Modeling the future emissions of global carbon is big business (albeit on an academic scale). There are dozens of groups with their more or less black box models, which if fed scenarios for e.g. income, population and technological change, will produce trajectories of global, regional and sometimes national emissions of CO2 and other greenhouse gases. These trajectories matter as climate modelers use them to project future climate under higher atmospheric concentrations of CO2. I have written on simpler, and in the short run more accurate ways to project business as usual emissions. However, econometric methods do generally not lend themselves to these non-marginal changes 100 years out. (The black box models may not do much better, but that is beside the point).
While looking at these projections for the purpose of writing a review piece on China’s greenhouse gas emissions from the burning of fossil fuels, I tried to understand how the “efficiency” of the Chinese economy had changed over the past 40 years in energy and CO2 terms. To frame my thinking, I went back to the famed Kaya identity, which underlies much of the IPCC’s approach to modeling emissions scenarios. It decomposes emissions as follows:
CO2 = Population * (GDP/Population) * (Energy/GDP) * (CO2/Energy)
The general thinking is that higher population and higher per capita income lead to higher emissions (as there is no solid evidence of a Kuznets curve for CO2, where per capita emissions start dropping at higher incomes). What I like about The Kaya identity over Holdren and Ehrlich’s IPAT identitiy, is that it decomposes the T slightly further into the energy intensity of GDP and the carbon intensity of energy at the national level. While this is of course obvious to most people working on this problem, I think it is worth pointing out that in this framework lower CO2 emissions come from two sources:
- a less energy intensive economy
- less carbon intensive energy consumption
While per capita GDP and population statistics for China and the US are well documented and much talked about, I was less certain about what the trajectories for energy intensity of GDP and carbon intensity of energy consumption look like. I fired up Matlab, downloaded some statistics from the world development indicators and arrived at the following figure:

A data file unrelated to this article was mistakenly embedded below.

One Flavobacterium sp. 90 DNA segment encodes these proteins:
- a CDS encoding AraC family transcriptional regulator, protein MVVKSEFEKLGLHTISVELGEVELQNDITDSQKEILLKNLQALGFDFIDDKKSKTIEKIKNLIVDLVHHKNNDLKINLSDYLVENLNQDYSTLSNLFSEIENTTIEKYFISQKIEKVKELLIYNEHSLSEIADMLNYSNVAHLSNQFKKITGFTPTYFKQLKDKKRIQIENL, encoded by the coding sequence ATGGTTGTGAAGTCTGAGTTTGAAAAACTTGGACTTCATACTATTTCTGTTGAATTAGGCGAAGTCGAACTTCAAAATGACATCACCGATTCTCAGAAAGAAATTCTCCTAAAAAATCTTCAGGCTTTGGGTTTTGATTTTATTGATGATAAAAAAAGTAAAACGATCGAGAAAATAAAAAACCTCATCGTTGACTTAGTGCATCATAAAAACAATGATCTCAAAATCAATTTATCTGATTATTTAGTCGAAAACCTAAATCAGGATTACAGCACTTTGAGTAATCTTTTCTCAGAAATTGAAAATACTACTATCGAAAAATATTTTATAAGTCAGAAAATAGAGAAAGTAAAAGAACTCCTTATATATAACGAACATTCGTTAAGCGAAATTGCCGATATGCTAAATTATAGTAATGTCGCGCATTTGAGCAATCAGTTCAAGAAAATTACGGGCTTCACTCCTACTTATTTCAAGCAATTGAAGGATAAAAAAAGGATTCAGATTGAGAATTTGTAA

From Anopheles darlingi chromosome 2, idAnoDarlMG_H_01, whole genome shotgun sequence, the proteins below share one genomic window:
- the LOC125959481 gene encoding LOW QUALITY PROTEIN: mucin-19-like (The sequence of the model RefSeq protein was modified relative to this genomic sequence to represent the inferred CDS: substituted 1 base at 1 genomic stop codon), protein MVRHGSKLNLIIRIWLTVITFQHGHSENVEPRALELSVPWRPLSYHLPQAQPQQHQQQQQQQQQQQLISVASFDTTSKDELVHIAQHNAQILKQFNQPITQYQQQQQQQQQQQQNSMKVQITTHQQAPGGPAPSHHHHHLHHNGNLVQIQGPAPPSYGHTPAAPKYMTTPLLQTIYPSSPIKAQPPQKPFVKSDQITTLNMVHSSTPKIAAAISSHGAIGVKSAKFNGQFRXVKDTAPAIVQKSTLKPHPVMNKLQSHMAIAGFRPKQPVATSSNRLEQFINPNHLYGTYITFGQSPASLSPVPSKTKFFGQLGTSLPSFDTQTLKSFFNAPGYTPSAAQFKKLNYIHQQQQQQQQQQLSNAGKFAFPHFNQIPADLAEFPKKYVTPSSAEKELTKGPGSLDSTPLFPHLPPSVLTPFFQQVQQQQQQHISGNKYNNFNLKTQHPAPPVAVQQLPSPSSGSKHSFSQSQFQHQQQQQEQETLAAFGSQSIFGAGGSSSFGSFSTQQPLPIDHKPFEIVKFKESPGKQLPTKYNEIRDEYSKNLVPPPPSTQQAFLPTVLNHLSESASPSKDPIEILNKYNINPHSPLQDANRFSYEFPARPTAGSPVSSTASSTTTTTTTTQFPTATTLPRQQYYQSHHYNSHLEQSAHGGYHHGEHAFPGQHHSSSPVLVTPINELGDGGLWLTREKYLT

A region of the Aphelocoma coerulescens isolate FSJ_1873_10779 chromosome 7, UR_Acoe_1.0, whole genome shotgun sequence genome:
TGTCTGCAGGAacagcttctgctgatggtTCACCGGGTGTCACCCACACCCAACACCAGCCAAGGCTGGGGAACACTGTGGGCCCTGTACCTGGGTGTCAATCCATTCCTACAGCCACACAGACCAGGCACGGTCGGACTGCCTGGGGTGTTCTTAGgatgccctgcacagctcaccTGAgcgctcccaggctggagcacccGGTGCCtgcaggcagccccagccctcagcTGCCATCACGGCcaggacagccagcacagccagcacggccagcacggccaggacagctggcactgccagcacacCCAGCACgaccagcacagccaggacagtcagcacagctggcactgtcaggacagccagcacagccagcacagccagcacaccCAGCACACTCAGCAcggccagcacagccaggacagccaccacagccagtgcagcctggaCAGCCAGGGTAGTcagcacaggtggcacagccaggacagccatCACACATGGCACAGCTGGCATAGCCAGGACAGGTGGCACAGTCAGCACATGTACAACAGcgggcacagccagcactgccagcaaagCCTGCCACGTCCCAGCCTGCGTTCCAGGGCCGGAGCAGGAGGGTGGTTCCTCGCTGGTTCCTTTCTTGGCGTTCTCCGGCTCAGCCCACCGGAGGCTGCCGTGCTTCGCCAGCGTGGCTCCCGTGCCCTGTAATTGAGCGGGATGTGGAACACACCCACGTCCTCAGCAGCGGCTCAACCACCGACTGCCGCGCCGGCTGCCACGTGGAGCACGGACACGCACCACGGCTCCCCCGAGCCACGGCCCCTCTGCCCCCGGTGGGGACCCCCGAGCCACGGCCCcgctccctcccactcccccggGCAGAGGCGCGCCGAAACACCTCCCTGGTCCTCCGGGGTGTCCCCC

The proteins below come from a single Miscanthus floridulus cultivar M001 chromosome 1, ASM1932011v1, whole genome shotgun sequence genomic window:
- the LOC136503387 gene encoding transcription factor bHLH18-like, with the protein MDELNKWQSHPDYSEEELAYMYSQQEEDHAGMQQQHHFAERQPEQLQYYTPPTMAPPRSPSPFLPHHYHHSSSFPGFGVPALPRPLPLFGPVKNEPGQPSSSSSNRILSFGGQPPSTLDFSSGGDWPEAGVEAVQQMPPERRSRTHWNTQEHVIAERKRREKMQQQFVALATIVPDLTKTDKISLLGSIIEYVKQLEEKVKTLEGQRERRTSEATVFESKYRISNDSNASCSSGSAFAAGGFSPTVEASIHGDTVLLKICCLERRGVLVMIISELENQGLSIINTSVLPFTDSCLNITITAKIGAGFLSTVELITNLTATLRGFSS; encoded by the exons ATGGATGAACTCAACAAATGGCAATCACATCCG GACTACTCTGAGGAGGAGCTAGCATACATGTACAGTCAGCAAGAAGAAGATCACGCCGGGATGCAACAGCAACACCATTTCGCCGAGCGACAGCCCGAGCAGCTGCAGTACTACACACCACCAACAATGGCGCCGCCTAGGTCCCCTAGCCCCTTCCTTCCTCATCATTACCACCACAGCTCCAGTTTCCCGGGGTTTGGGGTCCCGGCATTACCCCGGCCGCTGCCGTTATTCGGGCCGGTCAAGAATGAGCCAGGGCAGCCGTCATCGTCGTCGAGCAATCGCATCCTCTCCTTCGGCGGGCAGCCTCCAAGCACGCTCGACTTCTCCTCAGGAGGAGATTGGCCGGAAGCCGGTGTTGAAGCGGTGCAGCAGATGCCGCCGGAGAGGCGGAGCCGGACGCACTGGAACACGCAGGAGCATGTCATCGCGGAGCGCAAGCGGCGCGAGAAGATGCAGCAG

The left panel displays the trajectory of energy consumption divided by real GDP for the US (solid line) and China (dashed line). What we see for both countries is a relatively steady drop in the energy intensity (2% p.a for the US and 4% for the PRC). The right panel displays total CO2 emissions divided by energy consumption. For the US we note a 0.3% p.a. drop in carbon intensity. For China, we observe a 1.1% p.a. increase in the carbon intensity of energy.
Why do I care? The product of these two measures, the carbon intensity of the economy, has been proposed as a measure which could be the subject of potentially binding targets. There are two ways of driving down this measure. One could either push harder on energy intensity of the economy. This could be done via encouraging energy efficiency or waiting for structural change towards a more service based economy to kick in. Or one could push harder on the carbon intensity of the economy by encouraging the use of less carbon intensive energy sources (e.g. via a CARBON TAX). At the beginning of the last century, both countries relied almost exclusively on coal. Today, the share of coal in US emissions is somewhere near 35% , while 72% of emissions in China still stem from coal.
In China, there is an opportunity to push hard on the carbon intensity of the energy using sectors (e.g. steel, power generation). The massive recent government encouraged and often financed investments in the construction sector and upstream related industries (e.g. steel and cement) have led to an explosion in the carbon intensity of the energy used. This effect is so significant that in the five years leading up to 2009, the carbon intensity of the economy has essentially remained unchanged. I am hoping that once this somewhat artificial boom in construction slows we will see a reversal in the trend of the carbon intensity of the energy sector.
Maximilian Auffhammer is the George Pardee Professor of International Sustainable Development at the University of California Berkeley. His fields of expertise are environmental and energy economics, with a specific focus on the impacts and regulation of climate change and air pollution.